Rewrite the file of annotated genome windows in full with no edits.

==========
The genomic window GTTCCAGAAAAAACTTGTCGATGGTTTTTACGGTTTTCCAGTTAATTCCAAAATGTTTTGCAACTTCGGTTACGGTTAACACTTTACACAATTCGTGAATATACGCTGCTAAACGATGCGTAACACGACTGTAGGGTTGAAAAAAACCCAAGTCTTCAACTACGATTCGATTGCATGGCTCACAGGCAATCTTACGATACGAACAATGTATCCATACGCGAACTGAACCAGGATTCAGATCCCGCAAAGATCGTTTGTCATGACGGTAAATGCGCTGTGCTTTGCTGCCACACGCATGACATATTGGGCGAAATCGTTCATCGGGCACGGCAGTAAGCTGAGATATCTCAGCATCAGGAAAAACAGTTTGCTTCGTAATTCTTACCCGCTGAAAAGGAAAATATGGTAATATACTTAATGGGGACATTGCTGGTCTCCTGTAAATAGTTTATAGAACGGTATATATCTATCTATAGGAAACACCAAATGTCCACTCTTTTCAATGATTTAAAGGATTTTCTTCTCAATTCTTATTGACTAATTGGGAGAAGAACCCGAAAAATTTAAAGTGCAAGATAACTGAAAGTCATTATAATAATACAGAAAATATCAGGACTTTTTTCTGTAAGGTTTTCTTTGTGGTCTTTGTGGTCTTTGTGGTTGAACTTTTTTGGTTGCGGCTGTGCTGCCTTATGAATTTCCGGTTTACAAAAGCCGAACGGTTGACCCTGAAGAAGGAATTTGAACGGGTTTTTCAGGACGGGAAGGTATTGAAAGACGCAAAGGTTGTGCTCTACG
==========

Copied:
The genomic window GTTCCAGAAAAAACTTGTCGATGGTTTTTACGGTTTTCCAGTTAATTCCAAAATGTTTTGCAACTTCGGTTACGGTTAACACTTTACACAATTCGTGAATATACGCTGCTAAACGATGCGTAACACGACTGTAGGGTTGAAAAAAACCCAAGTCTTCAACTACGATTCGATTGCATGGCTCACAGGCAATCTTACGATACGAACAATGTATCCATACGCGAACTGAACCAGGATTCAGATCCCGCAAAGATCGTTTGTCATGACGGTAAATGCGCTGTGCTTTGCTGCCACACGCATGACATATTGGGCGAAATCGTTCATCGGGCACGGCAGTAAGCTGAGATATCTCAGCATCAGGAAAAACAGTTTGCTTCGTAATTCTTACCCGCTGAAAAGGAAAATATGGTAATATACTTAATGGGGACATTGCTGGTCTCCTGTAAATAGTTTATAGAACGGTATATATCTATCTATAGGAAACACCAAATGTCCACTCTTTTCAATGATTTAAAGGATTTTCTTCTCAATTCTTATTGACTAATTGGGAGAAGAACCCGAAAAATTTAAAGTGCAAGATAACTGAAAGTCATTATAATAATACAGAAAATATCAGGACTTTTTTCTGTAAGGTTTTCTTTGTGGTCTTTGTGGTCTTTGTGGTTGAACTTTTTTGGTTGCGGCTGTGCTGCCTTATGAATTTCCGGTTTACAAAAGCCGAACGGTTGACCCTGAAGAAGGAATTTGAACGGGTTTTTCAGGACGGGAAGGTATTGAAAGACGCAAAGGTTGTGCTCTACG